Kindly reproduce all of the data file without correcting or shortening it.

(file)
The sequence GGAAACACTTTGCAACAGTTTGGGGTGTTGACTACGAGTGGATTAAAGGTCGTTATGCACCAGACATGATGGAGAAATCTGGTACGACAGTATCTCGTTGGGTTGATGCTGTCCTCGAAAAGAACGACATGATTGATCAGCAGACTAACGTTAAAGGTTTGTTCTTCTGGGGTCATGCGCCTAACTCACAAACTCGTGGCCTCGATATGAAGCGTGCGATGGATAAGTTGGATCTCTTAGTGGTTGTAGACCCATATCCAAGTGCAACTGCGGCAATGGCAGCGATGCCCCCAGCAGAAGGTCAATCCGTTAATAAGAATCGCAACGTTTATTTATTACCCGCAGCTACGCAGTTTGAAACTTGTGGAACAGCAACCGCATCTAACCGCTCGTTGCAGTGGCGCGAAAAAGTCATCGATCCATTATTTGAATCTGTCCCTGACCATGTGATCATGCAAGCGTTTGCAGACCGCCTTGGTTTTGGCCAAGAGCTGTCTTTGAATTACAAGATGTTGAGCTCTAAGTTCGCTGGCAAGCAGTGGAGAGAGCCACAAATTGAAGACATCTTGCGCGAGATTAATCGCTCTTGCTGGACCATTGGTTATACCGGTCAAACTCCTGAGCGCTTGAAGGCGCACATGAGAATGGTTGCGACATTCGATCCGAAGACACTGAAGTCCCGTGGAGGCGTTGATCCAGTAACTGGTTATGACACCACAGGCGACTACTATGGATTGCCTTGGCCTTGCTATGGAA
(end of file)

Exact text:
The sequence GGAAACACTTTGCAACAGTTTGGGGTGTTGACTACGAGTGGATTAAAGGTCGTTATGCACCAGACATGATGGAGAAATCTGGTACGACAGTATCTCGTTGGGTTGATGCTGTCCTCGAAAAGAACGACATGATTGATCAGCAGACTAACGTTAAAGGTTTGTTCTTCTGGGGTCATGCGCCTAACTCACAAACTCGTGGCCTCGATATGAAGCGTGCGATGGATAAGTTGGATCTCTTAGTGGTTGTAGACCCATATCCAAGTGCAACTGCGGCAATGGCAGCGATGCCCCCAGCAGAAGGTCAATCCGTTAATAAGAATCGCAACGTTTATTTATTACCCGCAGCTACGCAGTTTGAAACTTGTGGAACAGCAACCGCATCTAACCGCTCGTTGCAGTGGCGCGAAAAAGTCATCGATCCATTATTTGAATCTGTCCCTGACCATGTGATCATGCAAGCGTTTGCAGACCGCCTTGGTTTTGGCCAAGAGCTGTCTTTGAATTACAAGATGTTGAGCTCTAAGTTCGCTGGCAAGCAGTGGAGAGAGCCACAAATTGAAGACATCTTGCGCGAGATTAATCGCTCTTGCTGGACCATTGGTTATACCGGTCAAACTCCTGAGCGCTTGAAGGCGCACATGAGAATGGTTGCGACATTCGATCCGAAGACACTGAAGTCCCGTGGAGGCGTTGATCCAGTAACTGGTTATGACACCACAGGCGACTACTATGGATTGCCTTGGCCTTGCTATGGAA